This summer, Play Every Day is sharing new videos, online and print messages to help Alaska families figure out how much sugar is hiding in drinks and to promote drinking water or milk instead. In just 30 seconds, we use a common sweet treat to show how much sugar is in a small fruit drink. This new video shows a 3-year-old girl stacking up mini doughnuts next to a cranberry raspberry drink. Then you hear the message: “A small fruit drink can have the same amount of sugar as 8 mini doughnuts. You wouldn’t let your children eat that much sugar, so why let them drink it?” 

Our new handout includes this infographic to show the amount of sugar in drinks commonly served to little kids. 

20-PAN-0324-One Sheet Graphics 4.jpg

How much sugar is too much?

The most recent U.S. Dietary Guidelines for Americans recommend limiting the amount of sugar your kids eat and drink to less than 10 percent of their daily calories. For preschool-age children, that means limiting added sugar to fewer than 8 teaspoons a day. As the infographic shows, the sugar from drinks alone can take kids over the recommended limit, and that doesn’t include the added sugar little kids also get from foods.

Added sugars can be tricky to spot because these sweeteners go by many different names. They’re called high fructose corn syrup, honey, glucose, sucrose and other names:

20-PAN-0324-One Sheet Graphics 1 - Names for Sweeteners.jpg

Read the drink label. Check the back of the bottle to see how much added sugar is in your drink. If sugar or any other sweetener is listed in the first three ingredients, your drink is likely loaded with sugar.

Serve healthy drinks at home and on the go

Unlike sugary drinks, water and white milk have no added sugar. They are the healthiest drink choices for children, and they can be just as convenient.

  • You can keep cold pitchers of water in the fridge so water is ready whenever kids are thirsty.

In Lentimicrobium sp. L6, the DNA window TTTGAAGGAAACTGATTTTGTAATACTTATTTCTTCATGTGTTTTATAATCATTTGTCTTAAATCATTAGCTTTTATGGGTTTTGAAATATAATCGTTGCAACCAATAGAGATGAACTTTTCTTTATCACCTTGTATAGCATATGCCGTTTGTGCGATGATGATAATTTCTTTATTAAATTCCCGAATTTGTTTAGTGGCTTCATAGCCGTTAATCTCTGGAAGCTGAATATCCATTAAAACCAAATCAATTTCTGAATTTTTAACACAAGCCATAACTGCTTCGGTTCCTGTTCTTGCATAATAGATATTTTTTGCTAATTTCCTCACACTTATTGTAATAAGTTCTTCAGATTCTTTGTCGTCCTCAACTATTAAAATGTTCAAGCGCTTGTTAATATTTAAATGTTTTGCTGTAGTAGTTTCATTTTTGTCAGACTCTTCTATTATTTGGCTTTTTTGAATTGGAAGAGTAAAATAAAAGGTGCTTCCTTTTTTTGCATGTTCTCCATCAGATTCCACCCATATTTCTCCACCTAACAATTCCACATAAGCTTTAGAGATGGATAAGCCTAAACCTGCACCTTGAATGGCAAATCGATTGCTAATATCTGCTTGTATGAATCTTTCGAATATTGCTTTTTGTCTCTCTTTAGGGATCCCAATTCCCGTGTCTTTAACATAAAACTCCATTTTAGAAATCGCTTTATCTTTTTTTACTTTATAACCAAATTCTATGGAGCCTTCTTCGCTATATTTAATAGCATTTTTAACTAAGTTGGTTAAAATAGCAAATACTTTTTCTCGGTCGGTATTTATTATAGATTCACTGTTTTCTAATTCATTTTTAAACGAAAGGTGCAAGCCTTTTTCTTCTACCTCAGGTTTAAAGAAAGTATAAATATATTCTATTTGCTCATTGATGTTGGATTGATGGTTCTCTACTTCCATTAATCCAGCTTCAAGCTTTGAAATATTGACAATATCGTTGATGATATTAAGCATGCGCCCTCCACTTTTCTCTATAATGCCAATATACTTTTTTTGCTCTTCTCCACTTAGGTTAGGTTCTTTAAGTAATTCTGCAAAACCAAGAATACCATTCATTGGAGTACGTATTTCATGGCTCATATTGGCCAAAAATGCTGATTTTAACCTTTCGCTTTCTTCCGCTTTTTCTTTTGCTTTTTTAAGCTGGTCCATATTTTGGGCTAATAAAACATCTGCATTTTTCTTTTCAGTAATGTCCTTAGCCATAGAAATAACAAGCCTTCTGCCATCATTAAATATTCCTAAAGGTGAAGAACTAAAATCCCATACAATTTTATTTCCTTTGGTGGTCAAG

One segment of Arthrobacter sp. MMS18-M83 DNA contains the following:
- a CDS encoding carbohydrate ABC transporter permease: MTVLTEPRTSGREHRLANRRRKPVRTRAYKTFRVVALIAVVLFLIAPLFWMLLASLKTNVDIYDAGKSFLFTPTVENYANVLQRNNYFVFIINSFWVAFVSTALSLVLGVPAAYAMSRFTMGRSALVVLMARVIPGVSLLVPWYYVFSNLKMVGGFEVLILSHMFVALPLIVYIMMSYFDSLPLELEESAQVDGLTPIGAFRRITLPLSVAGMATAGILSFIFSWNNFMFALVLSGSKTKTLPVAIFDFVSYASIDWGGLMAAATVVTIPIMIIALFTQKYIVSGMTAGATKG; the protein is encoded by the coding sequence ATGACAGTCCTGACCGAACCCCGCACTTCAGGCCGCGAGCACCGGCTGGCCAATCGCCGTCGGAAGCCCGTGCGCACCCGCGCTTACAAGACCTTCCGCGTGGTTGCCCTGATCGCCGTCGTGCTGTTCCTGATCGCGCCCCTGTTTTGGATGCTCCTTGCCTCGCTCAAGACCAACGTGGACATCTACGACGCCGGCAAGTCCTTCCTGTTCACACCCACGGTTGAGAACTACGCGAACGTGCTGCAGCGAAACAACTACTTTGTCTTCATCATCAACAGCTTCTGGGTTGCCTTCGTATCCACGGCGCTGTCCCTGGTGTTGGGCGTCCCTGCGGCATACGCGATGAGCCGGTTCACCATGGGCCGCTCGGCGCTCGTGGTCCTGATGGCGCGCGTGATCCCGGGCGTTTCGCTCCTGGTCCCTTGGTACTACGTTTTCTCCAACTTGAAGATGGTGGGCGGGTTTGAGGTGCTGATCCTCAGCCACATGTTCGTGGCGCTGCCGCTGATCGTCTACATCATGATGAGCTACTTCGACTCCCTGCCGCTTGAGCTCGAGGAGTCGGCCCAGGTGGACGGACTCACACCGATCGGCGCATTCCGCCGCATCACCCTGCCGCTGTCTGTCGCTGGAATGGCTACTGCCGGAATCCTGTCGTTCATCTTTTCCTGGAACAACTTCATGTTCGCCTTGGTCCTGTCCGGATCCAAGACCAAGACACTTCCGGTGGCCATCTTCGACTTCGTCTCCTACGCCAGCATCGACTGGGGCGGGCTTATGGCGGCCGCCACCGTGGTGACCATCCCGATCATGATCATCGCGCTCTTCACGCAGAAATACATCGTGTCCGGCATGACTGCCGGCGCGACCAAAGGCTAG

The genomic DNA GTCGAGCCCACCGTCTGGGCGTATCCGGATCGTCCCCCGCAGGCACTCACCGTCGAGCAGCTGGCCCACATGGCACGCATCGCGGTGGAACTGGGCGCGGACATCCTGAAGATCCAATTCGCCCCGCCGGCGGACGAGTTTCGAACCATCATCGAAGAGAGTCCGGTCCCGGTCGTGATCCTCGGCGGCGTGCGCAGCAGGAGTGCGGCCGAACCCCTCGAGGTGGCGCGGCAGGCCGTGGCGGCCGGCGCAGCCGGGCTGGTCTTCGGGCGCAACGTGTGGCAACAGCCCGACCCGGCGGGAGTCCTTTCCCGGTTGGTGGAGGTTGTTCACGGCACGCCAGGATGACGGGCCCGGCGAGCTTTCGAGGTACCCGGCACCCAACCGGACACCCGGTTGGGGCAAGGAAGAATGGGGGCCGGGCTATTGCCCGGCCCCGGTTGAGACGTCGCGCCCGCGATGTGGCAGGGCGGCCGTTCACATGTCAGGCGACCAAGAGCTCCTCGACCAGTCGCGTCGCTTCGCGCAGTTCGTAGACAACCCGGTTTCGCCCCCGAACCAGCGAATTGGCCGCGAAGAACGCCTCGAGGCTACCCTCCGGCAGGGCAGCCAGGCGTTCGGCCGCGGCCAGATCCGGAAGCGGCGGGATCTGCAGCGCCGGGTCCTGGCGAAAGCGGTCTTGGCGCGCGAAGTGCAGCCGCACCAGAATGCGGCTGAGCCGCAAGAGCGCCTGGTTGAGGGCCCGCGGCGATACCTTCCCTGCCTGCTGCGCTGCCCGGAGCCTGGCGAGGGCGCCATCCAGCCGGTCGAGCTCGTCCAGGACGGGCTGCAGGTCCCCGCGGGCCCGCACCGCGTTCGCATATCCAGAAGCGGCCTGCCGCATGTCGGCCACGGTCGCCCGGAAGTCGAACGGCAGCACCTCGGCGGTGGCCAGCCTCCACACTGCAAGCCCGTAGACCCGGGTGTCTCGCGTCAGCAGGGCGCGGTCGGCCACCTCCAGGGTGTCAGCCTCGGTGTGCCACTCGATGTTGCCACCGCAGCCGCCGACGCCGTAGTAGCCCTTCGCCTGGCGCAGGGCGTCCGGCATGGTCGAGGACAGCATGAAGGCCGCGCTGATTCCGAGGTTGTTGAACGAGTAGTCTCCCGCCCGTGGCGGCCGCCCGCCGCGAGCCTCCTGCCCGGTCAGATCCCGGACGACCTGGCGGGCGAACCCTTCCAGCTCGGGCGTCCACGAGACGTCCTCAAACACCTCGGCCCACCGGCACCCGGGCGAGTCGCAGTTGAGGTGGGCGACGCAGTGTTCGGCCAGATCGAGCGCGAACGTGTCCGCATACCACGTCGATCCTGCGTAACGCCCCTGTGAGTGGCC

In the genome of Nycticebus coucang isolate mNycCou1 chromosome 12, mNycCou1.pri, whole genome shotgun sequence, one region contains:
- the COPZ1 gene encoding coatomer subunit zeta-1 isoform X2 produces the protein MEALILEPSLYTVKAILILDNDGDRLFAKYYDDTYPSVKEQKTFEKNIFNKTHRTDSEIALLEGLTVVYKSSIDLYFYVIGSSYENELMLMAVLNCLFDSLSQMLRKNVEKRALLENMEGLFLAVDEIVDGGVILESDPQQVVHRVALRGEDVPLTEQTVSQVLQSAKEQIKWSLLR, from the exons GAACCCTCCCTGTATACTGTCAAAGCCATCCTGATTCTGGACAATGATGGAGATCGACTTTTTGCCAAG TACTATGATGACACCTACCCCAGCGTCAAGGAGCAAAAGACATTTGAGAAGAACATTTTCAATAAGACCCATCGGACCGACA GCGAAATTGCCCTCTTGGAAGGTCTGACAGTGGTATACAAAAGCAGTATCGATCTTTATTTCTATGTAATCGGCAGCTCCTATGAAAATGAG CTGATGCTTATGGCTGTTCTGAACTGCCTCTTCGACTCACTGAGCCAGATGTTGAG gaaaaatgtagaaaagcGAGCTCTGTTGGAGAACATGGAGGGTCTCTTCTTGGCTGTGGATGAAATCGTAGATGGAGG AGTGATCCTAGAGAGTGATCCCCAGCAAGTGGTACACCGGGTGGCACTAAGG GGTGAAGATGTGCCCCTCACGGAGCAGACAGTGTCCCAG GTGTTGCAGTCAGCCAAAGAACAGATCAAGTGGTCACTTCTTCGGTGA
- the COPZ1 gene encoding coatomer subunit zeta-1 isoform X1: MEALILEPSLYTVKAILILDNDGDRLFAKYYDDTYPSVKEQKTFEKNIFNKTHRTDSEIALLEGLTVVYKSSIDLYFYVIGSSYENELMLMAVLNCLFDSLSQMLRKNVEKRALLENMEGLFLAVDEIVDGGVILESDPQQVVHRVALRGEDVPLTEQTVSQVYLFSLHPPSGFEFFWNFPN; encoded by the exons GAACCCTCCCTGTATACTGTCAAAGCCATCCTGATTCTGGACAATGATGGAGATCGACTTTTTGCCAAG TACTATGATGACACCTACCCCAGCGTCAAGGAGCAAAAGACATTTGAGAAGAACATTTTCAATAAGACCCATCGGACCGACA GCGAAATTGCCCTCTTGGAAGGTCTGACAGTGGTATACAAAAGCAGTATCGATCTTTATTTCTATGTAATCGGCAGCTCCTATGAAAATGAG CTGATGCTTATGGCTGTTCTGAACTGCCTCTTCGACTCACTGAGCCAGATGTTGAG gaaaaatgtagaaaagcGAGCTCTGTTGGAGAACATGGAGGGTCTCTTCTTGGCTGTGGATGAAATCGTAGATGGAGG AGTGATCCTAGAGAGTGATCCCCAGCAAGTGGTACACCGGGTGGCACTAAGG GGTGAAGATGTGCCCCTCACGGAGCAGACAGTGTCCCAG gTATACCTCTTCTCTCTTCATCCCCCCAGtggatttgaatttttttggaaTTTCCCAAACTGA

• You can add slices of fruit or mint to water to give it flavor.
  • On your way out the door, you can put a refillable bottle of water in your child’s backpack. 
  • You can pack store-bought water bottles, too, but in many Alaska communities, you can drink water straight from the tap or filter it using special pitchers.

Children want to drink what their parents drink. Parents can be role models and choose healthy options. In child care centers and preschools, caregivers can show toddlers and preschoolers how they choose healthy drinks, too. 

Read more about serving healthy drinks to preschool-age children.

July 23
Play Every Day shares new messages to promote healthy drinks, daily physical activity for preschool-age children

Play-Every-Day-Drink-Water-Poster-8.5_x11_.jpgJULY 23, 2019 — Diseases that can last a lifetime often develop when we’re adults. That includes type 2 diabetes, heart disease and many types of cancer. 

But the beverages we drink and the physical activity we do — or don’t do — as children can help prevent these chronic diseases years down the road. 

That’s why Alaska’s Play Every Day campaign is launching new videos, online and print messages focused on encouraging families to serve their children healthy drinks starting at a very young age. That includes water and white milk, which have no added sugars, colors or flavors. New materials also support daily physical activity for children ages 5 and younger. 

“It’s so important to start early, to serve children water instead of sugary drinks and prioritize daily physical activity for the whole family,” said Karol Fink, registered dietitian and manager of Alaska’s Physical Activity and Nutrition program. “Taking those steps when your children are toddlers and preschoolers is a great investment toward better health for years to come.”